Politicians and business leaders have criticised The Economist magazine, after it produced a front cover which described Inverurie as ‘Inverruin’.
The cover, which appeared on the UK edition of the magazine, referred to what it termed “The price of Scottish Independence”. Headed “It’ll cost you”, it renamed Scotland as ‘Skintland’, Aberdeen as ‘Aberdown’, and Stonehaven as ‘Stonehavent’, while Edinburgh was dubbed ‘Edinborrow’.
However, within hours, a similar map of Scotland, or ‘Skilledland’, was doing the rounds online. Renaming the Economist as ‘The Optimist’, this pirate version had Aberdeen as ‘Aberkeen’, Glasgow as ‘Glasgoing Places’ and the Isle of Skye as ‘Skye’s the Limit’.
Ranald Allan, editor of Inverurie Connect, said he “wouldn’t be surprised” if Scots chose to boycott The Economist in protest.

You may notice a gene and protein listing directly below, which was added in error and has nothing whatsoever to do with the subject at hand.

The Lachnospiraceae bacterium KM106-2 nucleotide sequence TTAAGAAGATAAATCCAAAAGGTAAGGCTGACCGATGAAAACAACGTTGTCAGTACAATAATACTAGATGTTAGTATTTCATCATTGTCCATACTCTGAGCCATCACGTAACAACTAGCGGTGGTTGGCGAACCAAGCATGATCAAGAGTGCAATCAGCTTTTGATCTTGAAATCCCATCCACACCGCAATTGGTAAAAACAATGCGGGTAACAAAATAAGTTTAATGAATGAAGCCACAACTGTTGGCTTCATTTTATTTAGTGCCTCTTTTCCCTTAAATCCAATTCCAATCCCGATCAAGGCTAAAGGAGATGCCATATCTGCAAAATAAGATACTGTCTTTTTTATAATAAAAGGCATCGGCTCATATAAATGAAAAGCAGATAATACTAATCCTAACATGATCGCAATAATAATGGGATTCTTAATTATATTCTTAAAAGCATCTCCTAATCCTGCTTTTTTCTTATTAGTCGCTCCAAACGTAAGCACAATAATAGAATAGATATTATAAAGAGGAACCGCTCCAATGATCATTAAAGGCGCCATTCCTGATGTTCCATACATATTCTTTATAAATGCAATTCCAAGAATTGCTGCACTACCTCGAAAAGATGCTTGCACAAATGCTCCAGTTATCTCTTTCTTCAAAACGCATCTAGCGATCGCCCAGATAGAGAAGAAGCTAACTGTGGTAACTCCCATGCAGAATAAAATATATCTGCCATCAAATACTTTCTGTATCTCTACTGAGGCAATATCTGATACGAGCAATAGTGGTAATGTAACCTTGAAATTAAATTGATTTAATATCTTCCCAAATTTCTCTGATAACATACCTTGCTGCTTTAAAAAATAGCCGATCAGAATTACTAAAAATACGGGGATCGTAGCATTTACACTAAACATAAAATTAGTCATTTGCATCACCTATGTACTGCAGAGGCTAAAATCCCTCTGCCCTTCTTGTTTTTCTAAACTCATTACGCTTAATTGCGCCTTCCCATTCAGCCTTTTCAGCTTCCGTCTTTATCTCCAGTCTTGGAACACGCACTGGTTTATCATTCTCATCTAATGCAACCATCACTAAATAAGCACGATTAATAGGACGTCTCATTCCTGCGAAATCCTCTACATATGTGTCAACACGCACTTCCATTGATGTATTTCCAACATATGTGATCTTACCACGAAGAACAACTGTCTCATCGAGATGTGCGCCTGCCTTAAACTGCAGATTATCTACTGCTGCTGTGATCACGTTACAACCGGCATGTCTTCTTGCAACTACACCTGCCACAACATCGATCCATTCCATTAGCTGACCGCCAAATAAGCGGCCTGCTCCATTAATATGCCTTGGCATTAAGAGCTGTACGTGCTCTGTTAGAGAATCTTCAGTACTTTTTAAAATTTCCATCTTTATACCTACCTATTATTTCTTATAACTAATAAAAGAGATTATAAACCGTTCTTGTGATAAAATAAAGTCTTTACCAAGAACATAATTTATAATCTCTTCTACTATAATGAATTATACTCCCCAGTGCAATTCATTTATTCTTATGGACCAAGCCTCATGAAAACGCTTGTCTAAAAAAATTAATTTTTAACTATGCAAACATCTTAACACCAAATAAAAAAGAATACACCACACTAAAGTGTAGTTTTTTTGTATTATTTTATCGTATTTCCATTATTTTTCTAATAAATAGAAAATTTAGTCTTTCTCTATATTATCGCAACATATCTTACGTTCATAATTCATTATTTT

“Inverurie is the fastest growing town in Scotland and one of the fastest growing towns in the UK”, he said. “You just have to look around at the number of planning applications to see how ridiculous this jibe is.”
First Minister Alex Salmond also joined the criticism. Hailing the busy town centre and booming local economy, he said “For a pro-Union, London-based magazine to portray Inverurie in this patronising way is a disaster for the anti-independence parties.
“This negative imagery destroys their claims that the anti-independence campaign is a positive one.”
However, North East Lib Dem MSP Alison McInnes said that while the cover was “unconventional and a bit hare-brained”, this hadn’t been reflected in the article itself, which she described as “balanced” and posing “legitimate questions”.
“The SNP’s manufactured outrage is intended to deflect people from the substance of the article”, she said.
“They refuse to discuss the true cost of splitting Scotland from the rest of the UK.
“This underlines just how important it is to scrutinise the case for independence and have a mature debate about what separation will mean for Scotland and the North East.”